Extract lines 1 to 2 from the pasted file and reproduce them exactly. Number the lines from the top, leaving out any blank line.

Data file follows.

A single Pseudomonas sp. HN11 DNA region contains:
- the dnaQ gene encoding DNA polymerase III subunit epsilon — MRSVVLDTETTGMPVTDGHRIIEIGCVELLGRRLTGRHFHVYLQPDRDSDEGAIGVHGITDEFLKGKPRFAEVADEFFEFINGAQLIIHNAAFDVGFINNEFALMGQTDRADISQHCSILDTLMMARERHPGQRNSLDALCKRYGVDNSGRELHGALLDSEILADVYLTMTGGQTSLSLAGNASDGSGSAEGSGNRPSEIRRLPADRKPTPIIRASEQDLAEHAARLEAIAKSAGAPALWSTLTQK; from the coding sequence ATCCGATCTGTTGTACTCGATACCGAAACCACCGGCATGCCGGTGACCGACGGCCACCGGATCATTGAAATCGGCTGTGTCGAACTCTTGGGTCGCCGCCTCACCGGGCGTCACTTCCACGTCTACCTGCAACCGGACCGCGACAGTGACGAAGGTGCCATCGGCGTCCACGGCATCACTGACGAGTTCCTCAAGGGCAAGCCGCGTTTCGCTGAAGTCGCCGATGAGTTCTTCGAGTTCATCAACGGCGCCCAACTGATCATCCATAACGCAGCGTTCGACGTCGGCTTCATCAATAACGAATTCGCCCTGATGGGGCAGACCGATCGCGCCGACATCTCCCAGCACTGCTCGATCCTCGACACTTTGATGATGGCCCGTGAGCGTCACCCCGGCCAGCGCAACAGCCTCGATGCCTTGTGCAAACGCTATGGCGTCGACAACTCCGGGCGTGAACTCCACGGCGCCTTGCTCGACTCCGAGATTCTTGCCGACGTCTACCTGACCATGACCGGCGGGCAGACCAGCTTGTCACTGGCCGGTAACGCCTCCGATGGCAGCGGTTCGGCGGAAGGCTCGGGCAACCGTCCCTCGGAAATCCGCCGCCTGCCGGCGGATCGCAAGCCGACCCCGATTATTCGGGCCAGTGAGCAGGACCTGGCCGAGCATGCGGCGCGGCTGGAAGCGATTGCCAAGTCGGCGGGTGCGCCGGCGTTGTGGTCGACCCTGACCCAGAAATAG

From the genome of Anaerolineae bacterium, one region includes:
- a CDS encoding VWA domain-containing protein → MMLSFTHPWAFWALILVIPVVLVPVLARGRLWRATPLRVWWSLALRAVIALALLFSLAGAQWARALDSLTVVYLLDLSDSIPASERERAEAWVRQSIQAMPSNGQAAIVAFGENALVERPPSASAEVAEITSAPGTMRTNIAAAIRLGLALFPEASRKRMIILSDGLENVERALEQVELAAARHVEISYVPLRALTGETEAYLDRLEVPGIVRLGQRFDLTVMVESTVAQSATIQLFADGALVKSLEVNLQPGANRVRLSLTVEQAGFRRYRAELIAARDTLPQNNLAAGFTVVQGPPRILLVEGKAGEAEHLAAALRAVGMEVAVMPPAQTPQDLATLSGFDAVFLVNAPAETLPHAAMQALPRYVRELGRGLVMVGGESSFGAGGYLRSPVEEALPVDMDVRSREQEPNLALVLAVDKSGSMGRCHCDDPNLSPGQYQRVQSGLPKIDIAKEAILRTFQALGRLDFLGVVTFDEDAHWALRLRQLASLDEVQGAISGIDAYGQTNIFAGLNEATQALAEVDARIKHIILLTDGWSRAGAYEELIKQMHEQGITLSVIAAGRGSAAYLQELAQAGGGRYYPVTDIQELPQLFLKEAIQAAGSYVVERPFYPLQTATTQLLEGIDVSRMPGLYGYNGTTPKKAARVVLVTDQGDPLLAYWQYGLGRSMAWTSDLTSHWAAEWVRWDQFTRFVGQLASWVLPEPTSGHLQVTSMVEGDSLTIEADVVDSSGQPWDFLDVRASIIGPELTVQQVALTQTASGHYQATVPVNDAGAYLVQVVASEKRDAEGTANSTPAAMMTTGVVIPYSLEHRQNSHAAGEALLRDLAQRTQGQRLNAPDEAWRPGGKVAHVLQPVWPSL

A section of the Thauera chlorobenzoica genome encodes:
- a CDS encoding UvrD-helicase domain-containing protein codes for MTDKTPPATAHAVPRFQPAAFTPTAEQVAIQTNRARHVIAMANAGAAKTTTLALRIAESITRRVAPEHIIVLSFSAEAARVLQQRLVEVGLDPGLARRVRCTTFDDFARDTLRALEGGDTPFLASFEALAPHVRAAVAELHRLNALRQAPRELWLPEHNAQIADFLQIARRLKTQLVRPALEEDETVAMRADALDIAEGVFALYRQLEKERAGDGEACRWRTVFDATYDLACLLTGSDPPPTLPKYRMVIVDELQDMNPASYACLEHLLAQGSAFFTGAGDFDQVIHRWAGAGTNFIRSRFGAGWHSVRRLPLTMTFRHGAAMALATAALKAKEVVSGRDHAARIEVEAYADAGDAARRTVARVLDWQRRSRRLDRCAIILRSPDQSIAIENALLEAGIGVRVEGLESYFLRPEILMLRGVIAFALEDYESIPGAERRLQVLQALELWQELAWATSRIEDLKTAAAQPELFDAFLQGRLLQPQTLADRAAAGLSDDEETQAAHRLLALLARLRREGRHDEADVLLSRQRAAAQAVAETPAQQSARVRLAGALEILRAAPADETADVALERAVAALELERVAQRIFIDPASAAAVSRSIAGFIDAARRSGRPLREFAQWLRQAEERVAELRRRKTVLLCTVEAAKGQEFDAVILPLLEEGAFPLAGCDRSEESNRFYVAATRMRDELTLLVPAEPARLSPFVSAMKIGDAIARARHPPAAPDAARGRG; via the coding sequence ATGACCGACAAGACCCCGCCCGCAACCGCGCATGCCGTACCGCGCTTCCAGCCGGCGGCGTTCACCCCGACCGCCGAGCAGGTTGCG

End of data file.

A single Pseudomonas sp. HN11 DNA region contains:
- the dnaQ gene encoding DNA polymerase III subunit epsilon — MRSVVLDTETTGMPVTDGHRIIEIGCVELLGRRLTGRHFHVYLQPDRDSDEGAIGVHGITDEFLKGKPRFAEVADEFFEFINGAQLIIHNAAFDVGFINNEFALMGQTDRADISQHCSILDTLMMARERHPGQRNSLDALCKRYGVDNSGRELHGALLDSEILADVYLTMTGGQTSLSLAGNASDGSGSAEGSGNRPSEIRRLPADRKPTPIIRASEQDLAEHAARLEAIAKSAGAPALWSTLTQK; from the coding sequence ATCCGATCTGTTGTACTCGATACCGAAACCACCGGCATGCCGGTGACCGACGGCCACCGGATCATTGAAATCGGCTGTGTCGAACTCTTGGGTCGCCGCCTCACCGGGCGTCACTTCCACGTCTACCTGCAACCGGACCGCGACAGTGACGAAGGTGCCATCGGCGTCCACGGCATCACTGACGAGTTCCTCAAGGGCAAGCCGCGTTTCGCTGAAGTCGCCGATGAGTTCTTCGAGTTCATCAACGGCGCCCAACTGATCATCCATAACGCAGCGTTCGACGTCGGCTTCATCAATAACGAATTCGCCCTGATGGGGCAGACCGATCGCGCCGACATCTCCCAGCACTGCTCGATCCTCGACACTTTGATGATGGCCCGTGAGCGTCACCCCGGCCAGCGCAACAGCCTCGATGCCTTGTGCAAACGCTATGGCGTCGACAACTCCGGGCGTGAACTCCACGGCGCCTTGCTCGACTCCGAGATTCTTGCCGACGTCTACCTGACCATGACCGGCGGGCAGACCAGCTTGTCACTGGCCGGTAACGCCTCCGATGGCAGCGGTTCGGCGGAAGGCTCGGGCAACCGTCCCTCGGAAATCCGCCGCCTGCCGGCGGATCGCAAGCCGACCCCGATTATTCGGGCCAGTGAGCAGGACCTGGCCGAGCATGCGGCGCGGCTGGAAGCGATTGCCAAGTCGGCGGGTGCGCCGGCGTTGTGGTCGACCCTGACCCAGAAATAG